Matt was very young when his mother taught him the law of supply and demand and how a natural market had set the price for a product. Matt worked in restaurants early in his life and very much enjoyed the fast-paced hectic world of full service restaurants but the restaurant life was not for him. He set out to start a career nearly 25 years ago Matt was newly married and scored an interview with the local pencil factory the babysitter arrived late which caused Matt to arrive late to his appointment they would not allow him to even interview him. He soaked for a while before learning that the phone company was hiring directory assistance operators. Having always been fascinated with the history of the telephone Matt jumped at the chance and within a few weeks he had started his new job as a 4 1 1 operator.
Matt spent just one year as a 4 1 1 operator before moving on other company opportunities. So he quickly learned to take training and supervisory roles. Matt has spent the years since then leading customer service and sales contact centers in various industries from banking to health care to pest control. He’s currently the contact center director for Clark pest control one of the largest and most successful pest control companies in the United States. Matt is a proud contact center geek and enjoys connecting with other contact center leaders all over the world. He is a 2018 ICMI feature contributor and call center demo speaker and panelists and Frost & Sullivan conference advisory board member and panelist. Matt also serves on the steering committee for the Northern California contact center association and writes the blog contactcentergeek.com.
Matt is an avid cyclist and part-time runner who recently completed his first marathon. He is also an active board member for the San Joaquin Bike Coalition. Matt and his lovely wife Dawn live in beautiful
Stockton California together they’re most proud of the job they did raising their two amazing daughters Emily and Mackenzie. Mackenzie is a second year business student at San Jose State University and Emily and her husband Garrett have given Matt and Dawn the greatest gift they could have ever done and that is two wonderful grandchildren, Avery and Maverick. Matt Beckwith are you ready to help us get over the hump?
Matt Beckwith: Yes, I am Jim.
Jim Rembach: Matt, I’m glad you’re here. Now get in my Legion a little bit about you but can you tell us what your current passion is so that we can get to know you even better?
Matt Beckwith: My passion tend to hover around a few things at any one time but lately my mind’s been set on my grandkids a lot because my youngest grandkid turns one this very weekend so we’re very excited about that and in my day job life super excited that our company’s moving forward with focusing all of our efforts around true customer experience transformation and that’s a buzz term but actually doing the hard work to look to see how the entire company impacts the customer and that’s that gets me up every morning and it’s on my brain when I go to bed every night.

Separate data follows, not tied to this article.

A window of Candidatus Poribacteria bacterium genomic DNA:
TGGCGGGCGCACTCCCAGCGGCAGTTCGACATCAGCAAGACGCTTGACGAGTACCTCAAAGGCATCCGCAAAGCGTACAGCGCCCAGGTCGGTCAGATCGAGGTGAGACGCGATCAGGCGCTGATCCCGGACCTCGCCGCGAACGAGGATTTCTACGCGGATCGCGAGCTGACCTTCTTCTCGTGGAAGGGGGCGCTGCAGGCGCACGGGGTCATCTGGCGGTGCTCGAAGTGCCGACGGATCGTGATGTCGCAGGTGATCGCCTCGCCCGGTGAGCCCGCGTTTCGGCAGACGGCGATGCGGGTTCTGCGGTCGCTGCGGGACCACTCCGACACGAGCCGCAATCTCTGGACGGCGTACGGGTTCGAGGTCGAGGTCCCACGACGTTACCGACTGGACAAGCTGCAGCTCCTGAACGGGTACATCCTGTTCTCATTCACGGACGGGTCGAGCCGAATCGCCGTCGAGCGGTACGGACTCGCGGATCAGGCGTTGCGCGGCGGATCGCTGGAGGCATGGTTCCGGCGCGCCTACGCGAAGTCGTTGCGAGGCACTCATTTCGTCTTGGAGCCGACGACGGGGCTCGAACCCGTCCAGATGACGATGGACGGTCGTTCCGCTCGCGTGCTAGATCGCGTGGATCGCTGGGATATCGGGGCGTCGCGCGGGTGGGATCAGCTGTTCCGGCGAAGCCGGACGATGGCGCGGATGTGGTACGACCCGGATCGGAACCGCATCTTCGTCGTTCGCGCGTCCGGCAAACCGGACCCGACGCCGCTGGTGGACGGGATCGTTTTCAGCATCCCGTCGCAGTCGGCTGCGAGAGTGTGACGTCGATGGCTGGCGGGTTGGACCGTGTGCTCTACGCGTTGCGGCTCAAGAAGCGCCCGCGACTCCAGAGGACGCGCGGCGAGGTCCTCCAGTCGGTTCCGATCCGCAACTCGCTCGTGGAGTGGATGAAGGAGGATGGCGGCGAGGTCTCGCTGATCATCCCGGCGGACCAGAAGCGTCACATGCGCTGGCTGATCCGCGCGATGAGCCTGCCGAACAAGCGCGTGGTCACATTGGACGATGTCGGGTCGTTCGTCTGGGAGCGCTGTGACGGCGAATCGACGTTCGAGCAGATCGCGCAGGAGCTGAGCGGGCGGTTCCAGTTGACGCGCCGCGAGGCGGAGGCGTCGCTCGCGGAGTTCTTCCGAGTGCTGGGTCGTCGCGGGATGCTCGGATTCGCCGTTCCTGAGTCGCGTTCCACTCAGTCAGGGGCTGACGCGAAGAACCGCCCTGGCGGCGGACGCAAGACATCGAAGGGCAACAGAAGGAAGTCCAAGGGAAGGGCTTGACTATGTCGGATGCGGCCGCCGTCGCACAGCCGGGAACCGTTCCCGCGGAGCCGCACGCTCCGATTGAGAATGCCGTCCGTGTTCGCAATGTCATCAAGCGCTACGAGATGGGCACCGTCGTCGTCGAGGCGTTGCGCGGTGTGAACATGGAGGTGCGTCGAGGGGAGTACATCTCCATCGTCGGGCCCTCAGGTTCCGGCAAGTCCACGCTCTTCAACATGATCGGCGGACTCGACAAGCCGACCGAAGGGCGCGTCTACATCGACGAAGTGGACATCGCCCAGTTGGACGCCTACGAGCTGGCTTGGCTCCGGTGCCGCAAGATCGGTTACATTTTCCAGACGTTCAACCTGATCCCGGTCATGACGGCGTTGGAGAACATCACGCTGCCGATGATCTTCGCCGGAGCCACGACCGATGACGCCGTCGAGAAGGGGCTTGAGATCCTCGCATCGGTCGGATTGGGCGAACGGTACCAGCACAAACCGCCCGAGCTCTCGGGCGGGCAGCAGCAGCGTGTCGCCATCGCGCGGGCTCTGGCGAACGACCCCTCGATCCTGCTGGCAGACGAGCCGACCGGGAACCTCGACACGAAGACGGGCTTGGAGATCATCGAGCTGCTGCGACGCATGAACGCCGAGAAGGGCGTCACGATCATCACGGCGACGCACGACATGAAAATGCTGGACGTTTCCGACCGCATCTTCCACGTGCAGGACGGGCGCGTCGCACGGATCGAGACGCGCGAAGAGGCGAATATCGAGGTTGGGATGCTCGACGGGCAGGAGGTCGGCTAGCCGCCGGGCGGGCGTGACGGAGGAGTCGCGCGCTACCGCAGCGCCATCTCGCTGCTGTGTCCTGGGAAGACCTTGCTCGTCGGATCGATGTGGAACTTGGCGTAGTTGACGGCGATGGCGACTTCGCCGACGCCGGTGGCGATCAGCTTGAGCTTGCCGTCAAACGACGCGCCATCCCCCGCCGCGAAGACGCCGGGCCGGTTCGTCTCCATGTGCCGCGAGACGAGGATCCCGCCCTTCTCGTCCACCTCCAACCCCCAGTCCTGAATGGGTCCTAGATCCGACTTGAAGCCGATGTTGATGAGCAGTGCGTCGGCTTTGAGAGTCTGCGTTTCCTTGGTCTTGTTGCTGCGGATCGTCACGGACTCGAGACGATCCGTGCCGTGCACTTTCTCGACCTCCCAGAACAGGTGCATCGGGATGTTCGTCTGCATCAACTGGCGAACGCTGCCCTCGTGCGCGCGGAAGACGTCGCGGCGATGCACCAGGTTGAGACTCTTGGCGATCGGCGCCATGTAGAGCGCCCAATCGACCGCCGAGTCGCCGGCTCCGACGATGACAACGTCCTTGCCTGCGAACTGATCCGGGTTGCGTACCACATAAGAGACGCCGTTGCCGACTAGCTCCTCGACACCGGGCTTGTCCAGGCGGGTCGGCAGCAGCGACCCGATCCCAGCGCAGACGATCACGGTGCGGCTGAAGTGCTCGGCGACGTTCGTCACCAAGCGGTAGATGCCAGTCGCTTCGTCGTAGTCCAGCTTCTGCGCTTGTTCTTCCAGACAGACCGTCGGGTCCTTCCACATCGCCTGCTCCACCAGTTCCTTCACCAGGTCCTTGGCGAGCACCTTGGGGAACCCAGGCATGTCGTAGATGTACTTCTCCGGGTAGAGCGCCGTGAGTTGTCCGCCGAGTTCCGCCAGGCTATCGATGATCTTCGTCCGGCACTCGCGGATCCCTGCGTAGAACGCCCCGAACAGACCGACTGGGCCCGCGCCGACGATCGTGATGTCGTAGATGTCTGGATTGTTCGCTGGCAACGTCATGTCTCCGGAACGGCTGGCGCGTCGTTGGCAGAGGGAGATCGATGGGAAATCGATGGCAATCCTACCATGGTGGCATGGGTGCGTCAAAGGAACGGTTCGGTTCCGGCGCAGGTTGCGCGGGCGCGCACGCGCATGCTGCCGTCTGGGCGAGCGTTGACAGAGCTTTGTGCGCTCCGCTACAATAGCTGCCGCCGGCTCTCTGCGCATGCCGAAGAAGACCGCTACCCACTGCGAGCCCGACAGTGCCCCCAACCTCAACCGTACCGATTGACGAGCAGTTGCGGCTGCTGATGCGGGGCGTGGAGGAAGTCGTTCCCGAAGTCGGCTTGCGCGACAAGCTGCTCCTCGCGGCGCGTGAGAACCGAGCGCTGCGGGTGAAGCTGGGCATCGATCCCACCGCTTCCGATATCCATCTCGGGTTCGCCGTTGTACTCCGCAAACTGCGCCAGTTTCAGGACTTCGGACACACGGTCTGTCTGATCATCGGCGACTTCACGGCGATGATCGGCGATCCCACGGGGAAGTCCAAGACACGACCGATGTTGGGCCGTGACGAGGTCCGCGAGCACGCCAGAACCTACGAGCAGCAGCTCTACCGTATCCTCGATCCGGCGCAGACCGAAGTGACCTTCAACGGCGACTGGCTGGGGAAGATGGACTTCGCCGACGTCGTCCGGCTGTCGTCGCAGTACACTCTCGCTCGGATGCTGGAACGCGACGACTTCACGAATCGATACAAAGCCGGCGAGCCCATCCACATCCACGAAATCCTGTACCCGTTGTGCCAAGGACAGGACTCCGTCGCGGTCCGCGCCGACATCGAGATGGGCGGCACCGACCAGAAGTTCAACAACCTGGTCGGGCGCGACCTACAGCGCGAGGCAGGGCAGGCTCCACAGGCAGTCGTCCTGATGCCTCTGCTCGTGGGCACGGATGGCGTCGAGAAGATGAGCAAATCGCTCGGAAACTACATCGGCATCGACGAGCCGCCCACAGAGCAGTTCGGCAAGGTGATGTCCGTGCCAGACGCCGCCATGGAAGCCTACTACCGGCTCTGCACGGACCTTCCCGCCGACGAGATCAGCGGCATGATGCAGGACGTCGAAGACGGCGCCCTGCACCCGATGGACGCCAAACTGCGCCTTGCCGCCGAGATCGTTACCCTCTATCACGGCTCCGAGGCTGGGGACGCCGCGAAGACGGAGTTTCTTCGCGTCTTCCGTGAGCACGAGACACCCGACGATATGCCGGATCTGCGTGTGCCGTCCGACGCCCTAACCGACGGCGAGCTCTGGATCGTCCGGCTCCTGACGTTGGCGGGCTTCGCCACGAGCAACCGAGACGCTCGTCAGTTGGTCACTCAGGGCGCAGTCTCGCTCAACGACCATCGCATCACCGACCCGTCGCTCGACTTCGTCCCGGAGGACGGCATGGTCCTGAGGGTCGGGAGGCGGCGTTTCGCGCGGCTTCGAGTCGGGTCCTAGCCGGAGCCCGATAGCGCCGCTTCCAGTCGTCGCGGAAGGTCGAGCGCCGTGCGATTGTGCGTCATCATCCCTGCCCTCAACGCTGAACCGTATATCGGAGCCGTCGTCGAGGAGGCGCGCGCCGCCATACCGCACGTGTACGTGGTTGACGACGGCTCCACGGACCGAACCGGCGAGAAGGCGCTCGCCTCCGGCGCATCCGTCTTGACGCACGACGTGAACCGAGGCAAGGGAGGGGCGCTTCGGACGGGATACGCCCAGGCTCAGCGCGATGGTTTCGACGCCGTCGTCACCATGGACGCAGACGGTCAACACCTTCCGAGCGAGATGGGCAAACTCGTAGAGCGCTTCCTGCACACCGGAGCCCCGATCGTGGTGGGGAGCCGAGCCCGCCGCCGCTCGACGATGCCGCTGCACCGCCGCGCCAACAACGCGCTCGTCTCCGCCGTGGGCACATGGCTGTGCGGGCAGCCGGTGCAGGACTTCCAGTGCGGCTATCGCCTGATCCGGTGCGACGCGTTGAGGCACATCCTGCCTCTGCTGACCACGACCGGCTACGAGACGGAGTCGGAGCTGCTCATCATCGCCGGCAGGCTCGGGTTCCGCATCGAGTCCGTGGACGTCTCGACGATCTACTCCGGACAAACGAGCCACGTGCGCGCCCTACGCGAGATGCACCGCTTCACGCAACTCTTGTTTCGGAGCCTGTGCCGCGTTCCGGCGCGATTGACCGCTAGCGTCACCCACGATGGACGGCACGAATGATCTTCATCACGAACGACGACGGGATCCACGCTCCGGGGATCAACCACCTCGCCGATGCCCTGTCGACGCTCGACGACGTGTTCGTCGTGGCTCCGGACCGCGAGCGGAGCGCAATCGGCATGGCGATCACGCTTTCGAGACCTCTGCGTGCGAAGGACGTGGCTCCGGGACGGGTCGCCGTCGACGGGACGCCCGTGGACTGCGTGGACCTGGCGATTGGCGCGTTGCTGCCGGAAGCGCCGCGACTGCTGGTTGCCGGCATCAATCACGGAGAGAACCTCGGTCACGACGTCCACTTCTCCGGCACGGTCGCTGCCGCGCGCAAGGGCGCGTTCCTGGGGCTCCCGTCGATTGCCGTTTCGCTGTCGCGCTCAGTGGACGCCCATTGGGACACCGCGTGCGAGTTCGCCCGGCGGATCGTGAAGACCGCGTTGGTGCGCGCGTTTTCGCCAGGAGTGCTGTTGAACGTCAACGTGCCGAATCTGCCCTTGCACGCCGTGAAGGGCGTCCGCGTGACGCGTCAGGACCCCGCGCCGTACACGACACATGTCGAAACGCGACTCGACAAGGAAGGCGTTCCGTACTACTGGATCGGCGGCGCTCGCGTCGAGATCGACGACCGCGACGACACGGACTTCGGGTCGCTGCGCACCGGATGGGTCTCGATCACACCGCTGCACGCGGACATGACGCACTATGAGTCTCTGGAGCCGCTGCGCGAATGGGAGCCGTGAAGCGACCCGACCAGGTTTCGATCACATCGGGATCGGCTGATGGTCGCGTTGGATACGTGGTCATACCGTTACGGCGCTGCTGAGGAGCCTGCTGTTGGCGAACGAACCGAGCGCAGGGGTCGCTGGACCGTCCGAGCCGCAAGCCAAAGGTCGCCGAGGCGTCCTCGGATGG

Jim Rembach: Talking about that on the brain every night, you and I had the opportunity to chat prior to recording and we started talking about how you and I and probably many people kind of have found the contact center as a career by default. And I would dare to say too when you start looking at the proliferation of the whole context center and customer centric focus for a lot of companies that has been by default but now they’re being more intentional. For us as people who’ve been around for a long time I think we kind of owe it to both ourselves and the industry to kind of make this a destination point because things are getting so complex that we need an entire skill lift to occur and that the context center could be a lifelong career.
Matt Beckwith: Yeah, absolutely. There’s so many of us, as you and I were talking about before, that as we go to industry events or we go to conferences and we speak to other people so many people’s stories are the same they started off in industry A and somehow they ended up in this and they look back after 20 years and they consider it an accident and I wonder too what that is going to look like for the next generation of leaders or next generation of customers and employees if we don’t do something to change the intentionality. If we start driving this as a career choice truly as a career choice around full cycle customer experience with all the exciting changes in technology especially we have to do more outreach as an industry as leaders to get people to want to do this. I’d love to go to college campuses in hear students say I want to get into customer experience work I want to work in a contact center because there’s a lifelong career ahead of that. I think we could do a lot better certainly for our future generations if more people intentionally—think of all the amazing things we’ve done by accidentally getting here, wow, and think of the power if we were intentionally getting here.
Jim Rembach: I think that’s a great point. I think when you and I kind of said there was a little bit of a difference from your path because you kind of had this fascination of being an operator but for me I think operator will head a little bit different context you know way back then. However, it did get you into being someone who is actually leading an entire context operation for a lot of different industries. So, tell us a little bit about how all of that took place? I kind of read a little bit in the bio but, how did you actually really get interested in being an operator?